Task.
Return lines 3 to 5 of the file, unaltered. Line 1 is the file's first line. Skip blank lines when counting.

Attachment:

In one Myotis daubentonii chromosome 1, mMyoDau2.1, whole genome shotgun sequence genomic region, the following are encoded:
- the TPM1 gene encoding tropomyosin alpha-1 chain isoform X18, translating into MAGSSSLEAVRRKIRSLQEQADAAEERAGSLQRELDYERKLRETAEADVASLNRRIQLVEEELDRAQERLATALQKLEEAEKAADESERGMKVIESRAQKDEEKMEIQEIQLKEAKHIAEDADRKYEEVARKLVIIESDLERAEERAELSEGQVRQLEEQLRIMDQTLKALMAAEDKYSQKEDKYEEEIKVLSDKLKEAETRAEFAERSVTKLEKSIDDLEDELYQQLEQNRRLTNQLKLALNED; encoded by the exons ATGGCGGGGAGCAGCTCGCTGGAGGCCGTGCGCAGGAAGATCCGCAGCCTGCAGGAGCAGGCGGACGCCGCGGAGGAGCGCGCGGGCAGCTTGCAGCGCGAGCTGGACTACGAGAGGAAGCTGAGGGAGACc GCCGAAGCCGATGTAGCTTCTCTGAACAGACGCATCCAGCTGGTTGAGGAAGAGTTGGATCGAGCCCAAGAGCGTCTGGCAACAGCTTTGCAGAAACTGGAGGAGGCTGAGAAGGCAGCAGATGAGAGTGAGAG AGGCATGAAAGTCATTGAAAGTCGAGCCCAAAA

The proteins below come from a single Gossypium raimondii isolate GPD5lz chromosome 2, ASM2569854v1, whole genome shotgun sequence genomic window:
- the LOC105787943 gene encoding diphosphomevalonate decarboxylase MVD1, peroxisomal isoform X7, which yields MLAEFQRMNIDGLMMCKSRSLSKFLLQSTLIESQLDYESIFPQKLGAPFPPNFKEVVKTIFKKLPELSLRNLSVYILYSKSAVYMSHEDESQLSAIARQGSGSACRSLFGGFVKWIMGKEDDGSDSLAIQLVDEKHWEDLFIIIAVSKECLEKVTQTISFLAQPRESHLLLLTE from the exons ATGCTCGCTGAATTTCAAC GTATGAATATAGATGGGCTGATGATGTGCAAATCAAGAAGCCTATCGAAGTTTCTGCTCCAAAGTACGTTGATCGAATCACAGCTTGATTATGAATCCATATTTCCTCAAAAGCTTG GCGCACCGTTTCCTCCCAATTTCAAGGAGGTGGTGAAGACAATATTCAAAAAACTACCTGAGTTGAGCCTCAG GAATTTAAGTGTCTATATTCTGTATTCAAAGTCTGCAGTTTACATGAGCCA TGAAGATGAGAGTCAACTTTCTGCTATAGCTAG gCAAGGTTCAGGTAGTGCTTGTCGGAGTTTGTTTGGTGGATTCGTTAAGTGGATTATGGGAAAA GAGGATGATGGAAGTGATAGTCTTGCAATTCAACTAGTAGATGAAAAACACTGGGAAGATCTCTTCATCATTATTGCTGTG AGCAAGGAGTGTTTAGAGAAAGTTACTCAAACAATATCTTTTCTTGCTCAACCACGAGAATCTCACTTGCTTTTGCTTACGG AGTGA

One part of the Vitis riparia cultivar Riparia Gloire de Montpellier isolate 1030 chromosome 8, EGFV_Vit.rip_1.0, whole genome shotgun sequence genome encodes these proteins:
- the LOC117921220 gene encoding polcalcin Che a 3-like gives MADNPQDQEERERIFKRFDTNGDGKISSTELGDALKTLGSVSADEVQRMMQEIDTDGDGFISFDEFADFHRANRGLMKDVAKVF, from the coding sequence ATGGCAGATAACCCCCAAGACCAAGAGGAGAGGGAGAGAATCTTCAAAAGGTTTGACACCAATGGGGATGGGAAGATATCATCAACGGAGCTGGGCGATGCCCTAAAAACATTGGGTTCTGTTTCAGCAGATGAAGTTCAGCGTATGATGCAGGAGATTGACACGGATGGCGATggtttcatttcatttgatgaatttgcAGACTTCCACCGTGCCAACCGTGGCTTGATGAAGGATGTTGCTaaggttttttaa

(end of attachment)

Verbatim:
The proteins below come from a single Gossypium raimondii isolate GPD5lz chromosome 2, ASM2569854v1, whole genome shotgun sequence genomic window:
- the LOC105787943 gene encoding diphosphomevalonate decarboxylase MVD1, peroxisomal isoform X7, which yields MLAEFQRMNIDGLMMCKSRSLSKFLLQSTLIESQLDYESIFPQKLGAPFPPNFKEVVKTIFKKLPELSLRNLSVYILYSKSAVYMSHEDESQLSAIARQGSGSACRSLFGGFVKWIMGKEDDGSDSLAIQLVDEKHWEDLFIIIAVSKECLEKVTQTISFLAQPRESHLLLLTE from the exons ATGCTCGCTGAATTTCAAC GTATGAATATAGATGGGCTGATGATGTGCAAATCAAGAAGCCTATCGAAGTTTCTGCTCCAAAGTACGTTGATCGAATCACAGCTTGATTATGAATCCATATTTCCTCAAAAGCTTG GCGCACCGTTTCCTCCCAATTTCAAGGAGGTGGTGAAGACAATATTCAAAAAACTACCTGAGTTGAGCCTCAG GAATTTAAGTGTCTATATTCTGTATTCAAAGTCTGCAGTTTACATGAGCCA TGAAGATGAGAGTCAACTTTCTGCTATAGCTAG gCAAGGTTCAGGTAGTGCTTGTCGGAGTTTGTTTGGTGGATTCGTTAAGTGGATTATGGGAAAA GAGGATGATGGAAGTGATAGTCTTGCAATTCAACTAGTAGATGAAAAACACTGGGAAGATCTCTTCATCATTATTGCTGTG AGCAAGGAGTGTTTAGAGAAAGTTACTCAAACAATATCTTTTCTTGCTCAACCACGAGAATCTCACTTGCTTTTGCTTACGG AGTGA

One part of the Vitis riparia cultivar Riparia Gloire de Montpellier isolate 1030 chromosome 8, EGFV_Vit.rip_1.0, whole genome shotgun sequence genome encodes these proteins: